Compute Performance Power, Temperature, & Noise


View All Comments

  • piroroadkill - Tuesday, March 26, 2013 - link

    1GiB 7790s are about the same price here as 1GiB 7850s - no joke, for example:

    So what's the point? Save a bit more money, get a 7850 2GB and overclock the balls off it...
  • HighTech4US - Tuesday, March 26, 2013 - link

    7850's 1GB are going EOL so if you want one better grab it quick.
  • piroroadkill - Tuesday, March 26, 2013 - link

    That makes sense, it replaces that part. In that case, you're getting screwed at that price point, and you should pick up a 7850 instead as soon as possible.

    Myself, I don't need an upgrade yet, my 6950 2GiB with unlocked shaders is fine..
  • chizow - Tuesday, March 26, 2013 - link

    This is probably the first Kepler part Nvidia has launched so far that actually comes off looking like a good value. It's probably where price:performance should've been a year ago, but it has taken nearly a full year for 28nm prices to trickle down to this point. Still, it's pretty amazing how much Nvidia has milked Kepler. They now have 7-8 SKUs (not counting OC variants) in this sub-$300 market based off of 3 ASICs (GK104, GK106, GK107). Reminds me of that Mickey Mouse cartoon where they keep slicing off razor thin pieces of bean. At least this part makes sense however and fills a pretty cavernous void in that $150-$200 range between the 660 and old 650Ti.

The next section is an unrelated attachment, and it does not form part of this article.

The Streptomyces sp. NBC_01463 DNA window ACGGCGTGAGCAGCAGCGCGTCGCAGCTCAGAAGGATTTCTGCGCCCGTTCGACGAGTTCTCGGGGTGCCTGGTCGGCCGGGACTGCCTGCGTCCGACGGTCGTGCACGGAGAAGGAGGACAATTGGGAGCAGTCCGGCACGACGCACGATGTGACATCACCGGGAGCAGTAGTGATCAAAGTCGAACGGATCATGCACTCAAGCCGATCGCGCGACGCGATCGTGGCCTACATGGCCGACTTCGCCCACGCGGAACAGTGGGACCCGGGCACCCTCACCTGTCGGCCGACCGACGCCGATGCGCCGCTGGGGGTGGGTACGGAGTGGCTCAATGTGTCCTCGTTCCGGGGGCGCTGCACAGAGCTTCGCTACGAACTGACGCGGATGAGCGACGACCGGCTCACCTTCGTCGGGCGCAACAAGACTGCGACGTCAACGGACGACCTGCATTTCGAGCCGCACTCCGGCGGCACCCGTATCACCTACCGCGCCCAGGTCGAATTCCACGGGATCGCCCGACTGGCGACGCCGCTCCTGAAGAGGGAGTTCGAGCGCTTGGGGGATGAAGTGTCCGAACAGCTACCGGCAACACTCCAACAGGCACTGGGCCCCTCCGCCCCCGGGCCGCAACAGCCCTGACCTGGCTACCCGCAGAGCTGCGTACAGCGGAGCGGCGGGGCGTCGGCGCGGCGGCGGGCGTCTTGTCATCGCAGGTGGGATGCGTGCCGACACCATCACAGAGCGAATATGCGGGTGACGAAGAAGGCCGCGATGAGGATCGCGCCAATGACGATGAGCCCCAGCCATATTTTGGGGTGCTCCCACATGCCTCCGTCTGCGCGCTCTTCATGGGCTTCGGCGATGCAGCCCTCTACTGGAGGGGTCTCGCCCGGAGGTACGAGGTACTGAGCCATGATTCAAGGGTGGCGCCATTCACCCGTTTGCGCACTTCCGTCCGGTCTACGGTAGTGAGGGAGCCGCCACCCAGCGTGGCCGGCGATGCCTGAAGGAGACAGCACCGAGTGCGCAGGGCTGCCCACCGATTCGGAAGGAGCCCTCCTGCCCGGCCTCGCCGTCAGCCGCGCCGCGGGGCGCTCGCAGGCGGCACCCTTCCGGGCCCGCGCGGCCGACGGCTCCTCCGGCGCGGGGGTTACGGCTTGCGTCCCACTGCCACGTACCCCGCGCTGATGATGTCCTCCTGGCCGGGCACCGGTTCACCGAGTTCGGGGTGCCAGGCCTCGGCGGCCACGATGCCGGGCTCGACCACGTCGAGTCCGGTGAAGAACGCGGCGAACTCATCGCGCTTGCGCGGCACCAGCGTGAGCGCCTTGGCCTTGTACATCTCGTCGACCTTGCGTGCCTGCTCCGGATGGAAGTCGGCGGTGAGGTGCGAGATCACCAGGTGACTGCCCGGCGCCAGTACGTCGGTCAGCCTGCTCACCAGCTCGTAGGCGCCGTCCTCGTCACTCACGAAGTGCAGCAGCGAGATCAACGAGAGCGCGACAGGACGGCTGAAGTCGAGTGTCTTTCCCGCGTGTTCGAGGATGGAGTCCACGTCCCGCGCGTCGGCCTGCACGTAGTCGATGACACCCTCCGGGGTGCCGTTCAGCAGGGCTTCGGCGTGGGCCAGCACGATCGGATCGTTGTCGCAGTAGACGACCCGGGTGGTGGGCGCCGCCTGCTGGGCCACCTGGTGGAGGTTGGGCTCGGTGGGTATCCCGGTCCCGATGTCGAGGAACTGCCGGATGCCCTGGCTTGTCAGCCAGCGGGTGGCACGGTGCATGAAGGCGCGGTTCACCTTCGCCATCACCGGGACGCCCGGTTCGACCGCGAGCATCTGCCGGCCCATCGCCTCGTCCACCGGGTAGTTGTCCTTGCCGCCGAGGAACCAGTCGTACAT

Valid point to be made however about the huge disparity in gaming bundles. AMD really is kicking Nvidia's teeth in with their gaming bundles of late. Nvidia's F2P bundle stinks compared to AMD's recent offerings of Crysis 3, Bioshock Infinity, Tomb Raider etc. In a $150-200 market where one can easily account for 1/3 to 1/4th of the sticker price as a hot AAA game, the perceived bundle value does matter. I'm sure it helped the 650Ti with AC3, but that card was a bit underperforming relative to even last-gen cards. The cards in the $150+ range are much better performers, actually providing tangible upgrades from most last-gen parts in this range (GTX 560, 6850 etc).